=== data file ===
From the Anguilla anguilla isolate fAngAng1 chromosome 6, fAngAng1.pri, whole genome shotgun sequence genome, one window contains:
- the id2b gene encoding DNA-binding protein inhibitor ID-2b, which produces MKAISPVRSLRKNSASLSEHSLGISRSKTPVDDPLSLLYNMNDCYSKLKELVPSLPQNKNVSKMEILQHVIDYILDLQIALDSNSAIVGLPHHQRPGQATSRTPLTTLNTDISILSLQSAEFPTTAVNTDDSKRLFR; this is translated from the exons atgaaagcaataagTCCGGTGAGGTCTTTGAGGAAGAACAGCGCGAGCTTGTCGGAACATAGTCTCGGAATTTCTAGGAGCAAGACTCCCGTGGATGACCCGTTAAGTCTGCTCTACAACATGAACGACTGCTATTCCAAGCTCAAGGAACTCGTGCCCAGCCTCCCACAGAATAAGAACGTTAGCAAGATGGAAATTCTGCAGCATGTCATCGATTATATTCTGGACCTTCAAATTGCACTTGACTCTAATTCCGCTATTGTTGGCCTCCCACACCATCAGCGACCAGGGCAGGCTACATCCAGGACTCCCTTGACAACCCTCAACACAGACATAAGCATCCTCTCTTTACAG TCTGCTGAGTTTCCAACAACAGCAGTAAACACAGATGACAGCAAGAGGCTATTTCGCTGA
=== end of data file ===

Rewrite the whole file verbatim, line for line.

From the Anguilla anguilla isolate fAngAng1 chromosome 6, fAngAng1.pri, whole genome shotgun sequence genome, one window contains:
- the id2b gene encoding DNA-binding protein inhibitor ID-2b, which produces MKAISPVRSLRKNSASLSEHSLGISRSKTPVDDPLSLLYNMNDCYSKLKELVPSLPQNKNVSKMEILQHVIDYILDLQIALDSNSAIVGLPHHQRPGQATSRTPLTTLNTDISILSLQSAEFPTTAVNTDDSKRLFR; this is translated from the exons atgaaagcaataagTCCGGTGAGGTCTTTGAGGAAGAACAGCGCGAGCTTGTCGGAACATAGTCTCGGAATTTCTAGGAGCAAGACTCCCGTGGATGACCCGTTAAGTCTGCTCTACAACATGAACGACTGCTATTCCAAGCTCAAGGAACTCGTGCCCAGCCTCCCACAGAATAAGAACGTTAGCAAGATGGAAATTCTGCAGCATGTCATCGATTATATTCTGGACCTTCAAATTGCACTTGACTCTAATTCCGCTATTGTTGGCCTCCCACACCATCAGCGACCAGGGCAGGCTACATCCAGGACTCCCTTGACAACCCTCAACACAGACATAAGCATCCTCTCTTTACAG TCTGCTGAGTTTCCAACAACAGCAGTAAACACAGATGACAGCAAGAGGCTATTTCGCTGA